Slumdog Millionaire Provides a High Yield
With its inspirational story, the Oscar winning film, Slumdog Millionaire, attracted lots of attention. Now its influence is extending in ways unforeseen. The "developed world" is accustomed to offering advice to those in the "developing countries." Now at least in one area, that relationship is being turned on its head.
The film was modeled on the Hole In The Wall learning project of Professor Sugata Mitra where computers with internet connection were installed in Delhi slums for local children to discover. Mitra found that the children began to teach themselves English, computing and maths, just a month after starting to use the PCs.
Now, as professor of educational technology at Newcastle University in England, Mitra is turning his eye to Britain. Working with eight- to 12-year-olds in three schools across the north-east of the country, he is helping them to use computers to carry out "self-activated learning" in the classroom.
Mitra summarizes the philosophy behind the project in the following terms, "Most British children grow up with the internet and have the means to learn what they want in minutes, and this challenges the traditional idea of school being about learning things that will come in handy in the future. They become disengaged." But "If you encourage individual learning, and give children interesting questions to look into independently, the learning process is sparked by curiosity."
On each visit, Mitra asks students to divide into small groups to answer science questions on topics such as how animals adapt to their environments, and how the human body works. The children can change groups at any time, look at what other groups are doing, chat and freely use computers. The effects, as recorded by the teachers, are astonishing.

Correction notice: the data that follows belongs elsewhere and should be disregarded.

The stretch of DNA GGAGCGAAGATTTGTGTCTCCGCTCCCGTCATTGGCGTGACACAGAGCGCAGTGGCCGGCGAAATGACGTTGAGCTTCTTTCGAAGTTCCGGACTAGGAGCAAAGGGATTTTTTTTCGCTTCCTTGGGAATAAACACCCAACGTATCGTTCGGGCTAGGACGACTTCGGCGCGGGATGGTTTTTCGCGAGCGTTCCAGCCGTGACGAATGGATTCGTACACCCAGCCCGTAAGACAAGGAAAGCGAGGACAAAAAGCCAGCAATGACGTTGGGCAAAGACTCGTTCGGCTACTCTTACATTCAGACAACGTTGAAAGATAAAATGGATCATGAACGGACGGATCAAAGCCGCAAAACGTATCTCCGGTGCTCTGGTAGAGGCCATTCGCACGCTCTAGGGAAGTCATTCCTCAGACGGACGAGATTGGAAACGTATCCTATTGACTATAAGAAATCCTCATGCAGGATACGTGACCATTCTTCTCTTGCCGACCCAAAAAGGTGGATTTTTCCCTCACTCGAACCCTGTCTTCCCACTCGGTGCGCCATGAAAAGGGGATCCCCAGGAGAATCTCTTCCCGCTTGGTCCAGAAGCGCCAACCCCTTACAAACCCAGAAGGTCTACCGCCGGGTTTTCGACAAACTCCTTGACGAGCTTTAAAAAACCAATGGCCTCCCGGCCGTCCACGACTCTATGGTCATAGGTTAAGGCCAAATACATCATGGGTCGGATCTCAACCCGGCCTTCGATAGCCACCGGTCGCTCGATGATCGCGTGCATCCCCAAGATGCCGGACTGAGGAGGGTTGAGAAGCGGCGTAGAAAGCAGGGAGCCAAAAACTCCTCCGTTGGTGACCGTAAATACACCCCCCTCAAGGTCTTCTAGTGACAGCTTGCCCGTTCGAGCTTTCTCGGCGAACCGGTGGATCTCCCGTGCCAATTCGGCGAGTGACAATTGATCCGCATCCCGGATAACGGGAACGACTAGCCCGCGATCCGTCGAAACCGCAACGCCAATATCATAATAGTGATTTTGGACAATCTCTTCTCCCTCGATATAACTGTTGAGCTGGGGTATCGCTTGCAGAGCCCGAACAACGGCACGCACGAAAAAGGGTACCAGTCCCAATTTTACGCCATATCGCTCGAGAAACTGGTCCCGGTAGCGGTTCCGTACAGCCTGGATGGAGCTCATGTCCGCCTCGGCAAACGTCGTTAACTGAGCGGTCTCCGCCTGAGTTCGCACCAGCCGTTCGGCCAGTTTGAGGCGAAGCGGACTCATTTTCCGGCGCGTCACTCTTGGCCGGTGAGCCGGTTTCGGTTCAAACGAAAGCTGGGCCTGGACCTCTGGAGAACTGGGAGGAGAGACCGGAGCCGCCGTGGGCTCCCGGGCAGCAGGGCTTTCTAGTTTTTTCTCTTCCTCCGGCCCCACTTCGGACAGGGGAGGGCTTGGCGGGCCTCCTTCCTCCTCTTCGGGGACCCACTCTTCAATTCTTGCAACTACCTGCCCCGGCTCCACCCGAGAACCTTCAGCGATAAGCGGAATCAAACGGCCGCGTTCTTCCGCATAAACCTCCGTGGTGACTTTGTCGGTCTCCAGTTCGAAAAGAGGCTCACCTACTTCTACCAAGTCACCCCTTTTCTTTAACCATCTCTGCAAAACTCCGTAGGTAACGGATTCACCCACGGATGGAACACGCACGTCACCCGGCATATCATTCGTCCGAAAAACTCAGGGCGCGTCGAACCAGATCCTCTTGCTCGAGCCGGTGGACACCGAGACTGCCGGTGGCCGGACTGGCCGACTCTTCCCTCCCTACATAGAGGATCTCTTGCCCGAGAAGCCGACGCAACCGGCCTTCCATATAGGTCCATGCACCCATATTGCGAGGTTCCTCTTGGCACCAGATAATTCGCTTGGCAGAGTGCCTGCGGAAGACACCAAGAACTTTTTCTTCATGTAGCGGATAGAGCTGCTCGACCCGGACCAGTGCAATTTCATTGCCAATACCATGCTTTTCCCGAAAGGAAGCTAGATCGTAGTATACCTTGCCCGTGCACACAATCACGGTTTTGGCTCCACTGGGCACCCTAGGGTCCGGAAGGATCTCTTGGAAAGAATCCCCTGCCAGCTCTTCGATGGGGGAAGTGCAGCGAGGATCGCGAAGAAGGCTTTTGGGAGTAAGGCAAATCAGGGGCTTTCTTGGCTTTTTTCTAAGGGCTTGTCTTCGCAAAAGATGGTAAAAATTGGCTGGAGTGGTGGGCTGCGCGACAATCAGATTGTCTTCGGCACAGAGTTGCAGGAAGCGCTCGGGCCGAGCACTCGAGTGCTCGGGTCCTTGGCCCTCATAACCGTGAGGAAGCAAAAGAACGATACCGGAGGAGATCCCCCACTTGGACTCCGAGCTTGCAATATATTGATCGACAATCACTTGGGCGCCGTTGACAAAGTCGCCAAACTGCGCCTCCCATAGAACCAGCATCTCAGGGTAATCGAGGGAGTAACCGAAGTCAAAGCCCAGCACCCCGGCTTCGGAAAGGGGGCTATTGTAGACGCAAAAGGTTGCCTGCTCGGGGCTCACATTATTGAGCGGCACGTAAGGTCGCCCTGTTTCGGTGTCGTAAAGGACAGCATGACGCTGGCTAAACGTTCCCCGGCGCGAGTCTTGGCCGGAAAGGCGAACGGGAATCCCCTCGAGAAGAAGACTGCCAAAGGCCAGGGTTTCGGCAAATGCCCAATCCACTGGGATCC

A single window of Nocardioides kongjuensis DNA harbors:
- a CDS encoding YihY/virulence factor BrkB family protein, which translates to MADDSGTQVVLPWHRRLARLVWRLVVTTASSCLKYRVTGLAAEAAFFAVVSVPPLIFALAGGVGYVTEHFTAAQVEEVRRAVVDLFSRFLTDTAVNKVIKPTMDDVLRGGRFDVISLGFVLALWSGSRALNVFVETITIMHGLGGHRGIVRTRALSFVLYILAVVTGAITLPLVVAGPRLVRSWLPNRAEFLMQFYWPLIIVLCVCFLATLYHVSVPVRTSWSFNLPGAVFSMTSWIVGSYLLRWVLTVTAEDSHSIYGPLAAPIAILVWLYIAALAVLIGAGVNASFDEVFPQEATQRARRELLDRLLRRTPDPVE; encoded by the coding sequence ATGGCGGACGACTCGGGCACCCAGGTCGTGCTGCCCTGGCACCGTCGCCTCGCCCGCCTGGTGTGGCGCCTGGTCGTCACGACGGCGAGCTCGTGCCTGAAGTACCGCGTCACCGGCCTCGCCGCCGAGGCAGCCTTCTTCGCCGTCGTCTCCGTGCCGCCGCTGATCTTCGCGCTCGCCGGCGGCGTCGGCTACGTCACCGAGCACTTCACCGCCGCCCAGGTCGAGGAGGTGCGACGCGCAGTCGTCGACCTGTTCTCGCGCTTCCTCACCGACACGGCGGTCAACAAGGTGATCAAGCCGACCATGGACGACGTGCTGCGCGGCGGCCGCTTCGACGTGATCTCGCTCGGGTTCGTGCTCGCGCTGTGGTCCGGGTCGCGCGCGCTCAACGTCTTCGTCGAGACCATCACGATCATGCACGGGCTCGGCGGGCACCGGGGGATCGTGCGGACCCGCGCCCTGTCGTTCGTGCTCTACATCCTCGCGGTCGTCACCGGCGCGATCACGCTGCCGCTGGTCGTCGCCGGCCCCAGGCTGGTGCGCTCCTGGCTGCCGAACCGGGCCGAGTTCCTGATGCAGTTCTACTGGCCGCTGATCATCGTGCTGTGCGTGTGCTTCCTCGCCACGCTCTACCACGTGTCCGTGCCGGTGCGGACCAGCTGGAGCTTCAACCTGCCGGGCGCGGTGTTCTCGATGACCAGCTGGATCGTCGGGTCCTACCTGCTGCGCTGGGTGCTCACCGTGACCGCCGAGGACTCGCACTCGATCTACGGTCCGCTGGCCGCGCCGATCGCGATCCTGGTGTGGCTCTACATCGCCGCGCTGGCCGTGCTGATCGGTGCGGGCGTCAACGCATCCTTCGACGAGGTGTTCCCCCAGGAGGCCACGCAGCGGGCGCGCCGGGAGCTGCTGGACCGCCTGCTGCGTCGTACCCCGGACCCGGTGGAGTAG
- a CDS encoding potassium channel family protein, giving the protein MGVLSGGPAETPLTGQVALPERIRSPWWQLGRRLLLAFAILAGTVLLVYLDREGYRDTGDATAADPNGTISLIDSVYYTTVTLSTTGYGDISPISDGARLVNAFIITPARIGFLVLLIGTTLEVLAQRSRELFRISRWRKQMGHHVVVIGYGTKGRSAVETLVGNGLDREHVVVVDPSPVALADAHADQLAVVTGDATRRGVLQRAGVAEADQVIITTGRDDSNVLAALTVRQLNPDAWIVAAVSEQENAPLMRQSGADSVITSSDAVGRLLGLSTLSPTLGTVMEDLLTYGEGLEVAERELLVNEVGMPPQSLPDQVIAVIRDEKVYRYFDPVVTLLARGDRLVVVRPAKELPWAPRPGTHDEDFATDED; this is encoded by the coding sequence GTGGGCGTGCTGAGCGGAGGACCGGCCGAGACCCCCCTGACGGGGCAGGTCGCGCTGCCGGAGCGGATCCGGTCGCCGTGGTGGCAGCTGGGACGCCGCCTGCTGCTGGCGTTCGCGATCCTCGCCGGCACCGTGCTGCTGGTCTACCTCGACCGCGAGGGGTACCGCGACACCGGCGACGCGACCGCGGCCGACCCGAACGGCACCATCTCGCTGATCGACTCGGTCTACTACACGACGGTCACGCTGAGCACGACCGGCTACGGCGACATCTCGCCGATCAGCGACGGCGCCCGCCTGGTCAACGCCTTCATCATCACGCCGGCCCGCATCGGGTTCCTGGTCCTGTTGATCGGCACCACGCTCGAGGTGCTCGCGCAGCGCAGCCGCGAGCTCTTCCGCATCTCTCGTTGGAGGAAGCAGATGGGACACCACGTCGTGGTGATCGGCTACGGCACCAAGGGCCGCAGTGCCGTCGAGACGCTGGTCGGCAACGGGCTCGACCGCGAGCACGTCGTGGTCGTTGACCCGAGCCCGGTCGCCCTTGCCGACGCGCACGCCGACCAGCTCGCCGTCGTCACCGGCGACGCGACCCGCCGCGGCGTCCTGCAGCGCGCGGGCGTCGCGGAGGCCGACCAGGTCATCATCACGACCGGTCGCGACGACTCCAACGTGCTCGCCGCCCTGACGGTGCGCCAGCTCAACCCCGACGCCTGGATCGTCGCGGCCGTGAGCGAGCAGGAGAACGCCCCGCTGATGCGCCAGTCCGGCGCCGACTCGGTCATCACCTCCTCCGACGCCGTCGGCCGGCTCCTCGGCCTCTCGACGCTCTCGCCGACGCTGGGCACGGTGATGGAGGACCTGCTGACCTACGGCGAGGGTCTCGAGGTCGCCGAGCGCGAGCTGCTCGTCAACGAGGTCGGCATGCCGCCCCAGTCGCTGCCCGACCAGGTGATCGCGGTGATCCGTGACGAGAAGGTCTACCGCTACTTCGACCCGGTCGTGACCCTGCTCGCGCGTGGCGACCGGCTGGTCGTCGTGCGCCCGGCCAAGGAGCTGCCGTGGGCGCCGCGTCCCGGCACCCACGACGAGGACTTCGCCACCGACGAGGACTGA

Asked "why do we slip on wet surfaces?" pupils initially looked confused. But 15 minutes later, their answers ranged from "because friction occurs when two surfaces meet, and there's little friction on wet surfaces," to a complicated discussion of traction.
Perhaps because it seems like fun, the knowledge seems to stick. Three months after one session, the children were given a surprise test and the teachers were shocked to find that they had all remembered everything, even though the test was a surprise."
For a variety of reasons (ranging from problems in motivating students to meeting financial pressures that schools are facing), this approach is certainly worth pursuing. But it does not mean that children can "go it alone." What is does mean is a re-thinking of the adult's role in the designing and presenting the curriculum. At a minimum, we need to determine (a) the topics and issues that children should pursue, (b) the guidance that must be offered so that children organize and extend their thinking and (c) the assistance that can and should be offered when students are stymied. These are immensely important and seriously neglected issues in education. It would be wonderful if this model helped set the scene for work in these areas.